Australia is very appreciative of the generous offers of support that they have received throughout this very challenging bushfire season from firefighting agencies throughout the United States.  All firefighting personnel needs are being met through existing agreements between Australia, the United States, Canada, and New Zealand.

While entirely grateful for the offers to assist, Australia has specifically stated that they cannot accept unsolicited wildland fire personnel or volunteers to assist with the fire response. Wildland firefighting requires a very specific and coordinated response effort; only those who are officially requested through the U.S. government should respond.

The best way to support fire-affected communities and emergency service agencies is through financial donations that can be made directly to the emergency service agencies or established charities.

More than 6,000 registered charities are working in bushfire affected regions. Please see this list of contact details for charities that can accept donations to support bushfire relief or recovery efforts. This list has been provided by the Australian Treasury, Australian Taxation Office, and the Australian Charities and Not-For-Profits Commission and will be progressively updated.

The National Multi-Agency Coordinating Group, comprised of federal and state wildland fire representatives, works with the National Interagency Coordination Center based at the National Interagency Fire Center in Boise, Idaho, to mobilize resources and distribute Australian assistance requests across interagency partners.   

On-the-Ground U.S. Firefighter Interview Requests

The National Interagency Fire Center is coordinating with personnel in Australia to facilitate interviews with U.S. firefighters working there. When feasible, U.S. firefighters may be available for phone or skype interviews, but please remember that they are working for the Australian government and their firefighting assignments must remain the top priority. Please note the 15-18 hour time difference between the U.S. and Australia, which is a day ahead of the U.S. and be respectful of limited interview opportunities.

For more information about the United States firefighter deployments, please call the National Interagency Fire Center (NIFC) Fire Information Line at 208-387-5050.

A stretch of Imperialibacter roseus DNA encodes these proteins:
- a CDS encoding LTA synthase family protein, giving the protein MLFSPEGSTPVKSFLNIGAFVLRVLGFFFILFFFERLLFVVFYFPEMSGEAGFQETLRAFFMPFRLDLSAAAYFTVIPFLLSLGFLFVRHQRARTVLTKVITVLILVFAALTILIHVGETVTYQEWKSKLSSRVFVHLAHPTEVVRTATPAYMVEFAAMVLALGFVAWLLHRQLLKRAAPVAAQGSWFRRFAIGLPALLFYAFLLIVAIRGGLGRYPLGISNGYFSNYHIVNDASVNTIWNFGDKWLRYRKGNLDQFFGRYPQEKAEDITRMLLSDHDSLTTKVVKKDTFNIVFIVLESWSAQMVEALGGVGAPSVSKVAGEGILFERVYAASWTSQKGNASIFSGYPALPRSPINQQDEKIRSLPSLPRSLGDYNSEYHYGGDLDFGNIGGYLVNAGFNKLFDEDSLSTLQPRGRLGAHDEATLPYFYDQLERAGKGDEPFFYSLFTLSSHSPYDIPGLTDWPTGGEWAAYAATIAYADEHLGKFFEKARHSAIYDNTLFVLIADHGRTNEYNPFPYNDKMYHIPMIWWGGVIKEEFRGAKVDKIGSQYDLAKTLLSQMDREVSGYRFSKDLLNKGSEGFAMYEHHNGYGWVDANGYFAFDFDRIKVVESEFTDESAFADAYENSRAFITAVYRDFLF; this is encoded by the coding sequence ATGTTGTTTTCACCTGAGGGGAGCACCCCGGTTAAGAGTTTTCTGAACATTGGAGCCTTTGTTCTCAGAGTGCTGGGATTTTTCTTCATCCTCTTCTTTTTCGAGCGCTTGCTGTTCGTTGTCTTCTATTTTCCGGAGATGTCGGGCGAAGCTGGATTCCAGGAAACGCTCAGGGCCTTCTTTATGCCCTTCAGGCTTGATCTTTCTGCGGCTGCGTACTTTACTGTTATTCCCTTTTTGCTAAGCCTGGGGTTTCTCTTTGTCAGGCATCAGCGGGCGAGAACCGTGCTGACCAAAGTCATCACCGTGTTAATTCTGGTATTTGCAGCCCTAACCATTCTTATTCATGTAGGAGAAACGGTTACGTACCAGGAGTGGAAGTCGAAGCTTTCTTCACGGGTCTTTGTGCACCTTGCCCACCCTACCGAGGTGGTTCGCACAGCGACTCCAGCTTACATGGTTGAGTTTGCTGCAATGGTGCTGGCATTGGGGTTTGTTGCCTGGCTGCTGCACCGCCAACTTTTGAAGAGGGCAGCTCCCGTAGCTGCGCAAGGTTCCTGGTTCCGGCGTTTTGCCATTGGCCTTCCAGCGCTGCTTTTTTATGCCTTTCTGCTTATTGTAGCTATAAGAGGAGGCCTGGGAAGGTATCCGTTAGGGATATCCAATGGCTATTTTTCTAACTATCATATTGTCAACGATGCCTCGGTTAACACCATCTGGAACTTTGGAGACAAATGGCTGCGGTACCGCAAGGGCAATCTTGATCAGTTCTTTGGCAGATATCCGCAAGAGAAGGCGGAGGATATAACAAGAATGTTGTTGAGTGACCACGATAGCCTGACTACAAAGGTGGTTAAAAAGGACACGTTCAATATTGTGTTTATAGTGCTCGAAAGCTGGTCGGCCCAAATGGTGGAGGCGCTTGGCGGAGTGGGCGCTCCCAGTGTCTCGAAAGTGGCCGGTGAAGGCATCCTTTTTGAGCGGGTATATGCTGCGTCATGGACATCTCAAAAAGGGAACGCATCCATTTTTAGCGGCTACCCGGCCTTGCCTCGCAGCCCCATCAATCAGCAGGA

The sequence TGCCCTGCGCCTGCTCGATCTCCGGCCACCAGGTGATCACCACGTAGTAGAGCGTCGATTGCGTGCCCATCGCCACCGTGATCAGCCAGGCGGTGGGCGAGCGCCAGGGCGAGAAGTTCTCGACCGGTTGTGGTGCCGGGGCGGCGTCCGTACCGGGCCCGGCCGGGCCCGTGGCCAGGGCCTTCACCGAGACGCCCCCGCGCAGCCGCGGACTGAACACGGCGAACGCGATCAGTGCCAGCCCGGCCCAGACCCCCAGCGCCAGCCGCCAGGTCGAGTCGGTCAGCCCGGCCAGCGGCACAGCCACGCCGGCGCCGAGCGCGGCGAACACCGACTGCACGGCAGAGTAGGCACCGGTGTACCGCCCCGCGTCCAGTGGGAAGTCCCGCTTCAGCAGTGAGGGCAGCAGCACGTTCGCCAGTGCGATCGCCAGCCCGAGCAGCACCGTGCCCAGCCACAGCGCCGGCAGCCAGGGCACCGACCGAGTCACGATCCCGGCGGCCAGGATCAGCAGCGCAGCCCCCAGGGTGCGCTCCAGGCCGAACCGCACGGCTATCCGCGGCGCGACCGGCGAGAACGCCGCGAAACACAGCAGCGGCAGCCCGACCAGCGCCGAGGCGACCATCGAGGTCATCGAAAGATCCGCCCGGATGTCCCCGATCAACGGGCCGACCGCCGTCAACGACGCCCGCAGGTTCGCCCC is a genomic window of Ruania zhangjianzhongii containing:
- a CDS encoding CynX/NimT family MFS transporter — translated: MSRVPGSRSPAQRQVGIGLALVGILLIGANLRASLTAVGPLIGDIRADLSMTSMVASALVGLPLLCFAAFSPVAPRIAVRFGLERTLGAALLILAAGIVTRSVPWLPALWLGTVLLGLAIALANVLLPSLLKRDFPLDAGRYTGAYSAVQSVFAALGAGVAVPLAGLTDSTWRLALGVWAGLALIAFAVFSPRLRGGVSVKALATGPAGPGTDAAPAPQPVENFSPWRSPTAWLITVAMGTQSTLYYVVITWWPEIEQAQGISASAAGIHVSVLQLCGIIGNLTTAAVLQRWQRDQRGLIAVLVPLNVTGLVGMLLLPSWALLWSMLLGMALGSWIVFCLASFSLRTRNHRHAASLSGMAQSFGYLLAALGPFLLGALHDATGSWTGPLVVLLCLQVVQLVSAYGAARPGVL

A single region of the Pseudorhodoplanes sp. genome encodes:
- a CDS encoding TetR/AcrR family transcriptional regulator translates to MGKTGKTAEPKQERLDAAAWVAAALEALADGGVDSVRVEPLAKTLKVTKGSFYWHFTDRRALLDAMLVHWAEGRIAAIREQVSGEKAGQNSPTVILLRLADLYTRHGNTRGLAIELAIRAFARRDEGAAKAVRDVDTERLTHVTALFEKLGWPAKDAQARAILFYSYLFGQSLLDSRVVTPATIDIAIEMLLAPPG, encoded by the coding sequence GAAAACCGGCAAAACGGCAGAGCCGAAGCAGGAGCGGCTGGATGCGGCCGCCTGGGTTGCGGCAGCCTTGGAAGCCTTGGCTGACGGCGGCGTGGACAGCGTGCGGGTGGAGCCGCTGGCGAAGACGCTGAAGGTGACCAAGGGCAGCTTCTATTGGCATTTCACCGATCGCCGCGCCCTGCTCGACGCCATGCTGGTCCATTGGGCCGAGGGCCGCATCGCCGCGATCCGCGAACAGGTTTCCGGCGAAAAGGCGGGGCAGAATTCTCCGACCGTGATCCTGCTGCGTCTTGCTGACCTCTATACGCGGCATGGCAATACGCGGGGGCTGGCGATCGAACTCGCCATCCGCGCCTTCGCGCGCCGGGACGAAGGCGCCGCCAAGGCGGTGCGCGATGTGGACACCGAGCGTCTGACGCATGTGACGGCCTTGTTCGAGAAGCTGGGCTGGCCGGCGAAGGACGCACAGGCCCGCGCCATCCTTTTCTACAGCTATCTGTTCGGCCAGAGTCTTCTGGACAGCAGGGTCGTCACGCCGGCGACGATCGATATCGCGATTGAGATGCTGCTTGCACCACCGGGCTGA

Current Australian Fire Situation

NIFC cannot provide statistics on the number of acres/hectares that have burned or specific information about the current bushfire situation in Australia. This information is best provided by the Australian fire authorities.

Emergency management in Australia is a state responsibility. Detailed information can be found at the following websites:

For New South Wales RFS:

For Victoria:

South Australian Country Fire Service: 

ACT Emergency Services Agency:

Tasmania Fire Service:

Queensland Government:

Government of Western Australia: 

NT Police, Fire and Emergency Services:  

National Council for Fire and Emergency Services

For donation opportunities or other means of assistance, visit:

Questions and Answers

Q. The U.S. uses the term wildfire, and Australia uses the term bushfire; is there a difference between the two?
A. These two terms are technically interchangeable. Australia uses the term bushfire, and the United States uses the term wildfire, but they have similar meanings. Both terms connotate an uncontrolled, unplanned fire burning through vegetation.

Q. Can contract and non-federal fire personnel assist with the Australian bushfire response under the international agreement?
A. No, our international agreement only authorizes the sharing of federal employees. Here is a link to the Australian International Arrangement:

Q.  Why isn’t the U.S. sending airtankers to Australia?
A. Australia has contracts with some of the same airtanker companies; many of the airtankers that are on contract in the U.S. during the summer months are on contract in Australia for their peak months of activity.

Q.  Why isn’t the U.S. sending equipment to Australia?
A. Australia has adequate equipment capability and has not requested additional equipment. We have sent qualified engine operators to augment staffing on their fire engines.

Q.  Why aren’t we sending more people? 
A. Before resources are sent to Australia, we must have an official request from the Australian Fire and Emergency Service Authorities Council (AFAC).